Colossal German Cannon Shells Paris From 75 Miles Away

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Colossal German Cannon Shells Paris From 75 Miles Away

Today in Military History: March 23, 1918

During the waning days of “The Great War” aka the First World War, the residents of the French capital of Paris awoke one morning to explosions occurring all over the city. No explanation was offered at first, many citizens fearing a new high-flying German zeppelin had begun bombing the city. The reality was far more chilling, however. German engineering again gave the world another wartime breakthrough. However, it ended up as a dead-end sprout on the tree of military technology.


Considering the many modern weapons which German military forces utilized during the conflict, it is often wondered how they managed to lose the First World War. Consider these facts:

a)    The Germans made the first extensive use of the Maxim machine gun – invented by American Hiram Maxim – which made the battlefields of 1914-18 much more dangerous;

b)    Further, poison gas was first used by the Germans, unsuccessfully against the Russians in January of 1915, then with greater effectiveness on the Western Front versus the British and French few months later;

c)    World War One also saw the first widespread use of submarines and the sudden, unexpected attacks by these vessels on warships and international commerce;

d)    Finally, the Krupp manufacturing family – makers of artillery since the 1840’s – produced new and larger guns for the German army, the “Paris Gun” probably being one of their crowning achievements.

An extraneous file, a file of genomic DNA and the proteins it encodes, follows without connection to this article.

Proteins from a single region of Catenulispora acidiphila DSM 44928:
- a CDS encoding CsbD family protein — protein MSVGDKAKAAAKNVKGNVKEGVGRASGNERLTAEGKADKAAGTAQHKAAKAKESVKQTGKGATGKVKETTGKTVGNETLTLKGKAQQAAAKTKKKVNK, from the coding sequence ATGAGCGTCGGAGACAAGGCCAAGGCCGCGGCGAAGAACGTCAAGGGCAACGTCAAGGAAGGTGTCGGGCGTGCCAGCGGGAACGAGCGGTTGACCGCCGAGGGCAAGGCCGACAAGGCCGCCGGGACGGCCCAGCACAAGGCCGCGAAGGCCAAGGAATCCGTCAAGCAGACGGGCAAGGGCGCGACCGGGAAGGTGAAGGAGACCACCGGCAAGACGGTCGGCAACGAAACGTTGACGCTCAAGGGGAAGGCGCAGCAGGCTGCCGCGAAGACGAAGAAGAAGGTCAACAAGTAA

The “Kaiser Wilhelm Geshütz” (Emperor William Gun)

Much of the information we have about the Paris Gun is speculative; this is because the weapon was never captured by the Allies and the Germans probably destroyed the gun barrels. However, some facts about the weapon are known.

The Paris Gun was manufactured sometime in 1916-17, as the Germans were seeking some way to inflict psychological terror on the French capital. They took worn-out naval cannon, originally 380 mm (15 inches) and inserted an internal rifled tube that reduced the bore size to 210 mm (8 inches). The tube was 98 feet long, and protruded about 42 feet out of the end of the old gun-muzzle. An extension was bolted to the old gun-muzzle to cover and reinforce the lining tube. A further, smooth–bore extension was attached to the end of this, giving a total barrel length of 118 feet. (This smooth section was intended to improve accuracy and reduce the dispersion of the shells, as it reduced the slight yaw a shell might have immediately after leaving the gun barrel, that is produced by the gun's rifling.) The barrel was braced to counteract barrel droop due to its length and weight, and vibrations while firing. The original breech of the old, 380 mm gun did not require modification or reinforcement of any type. A total of seven gun-barrels were produced.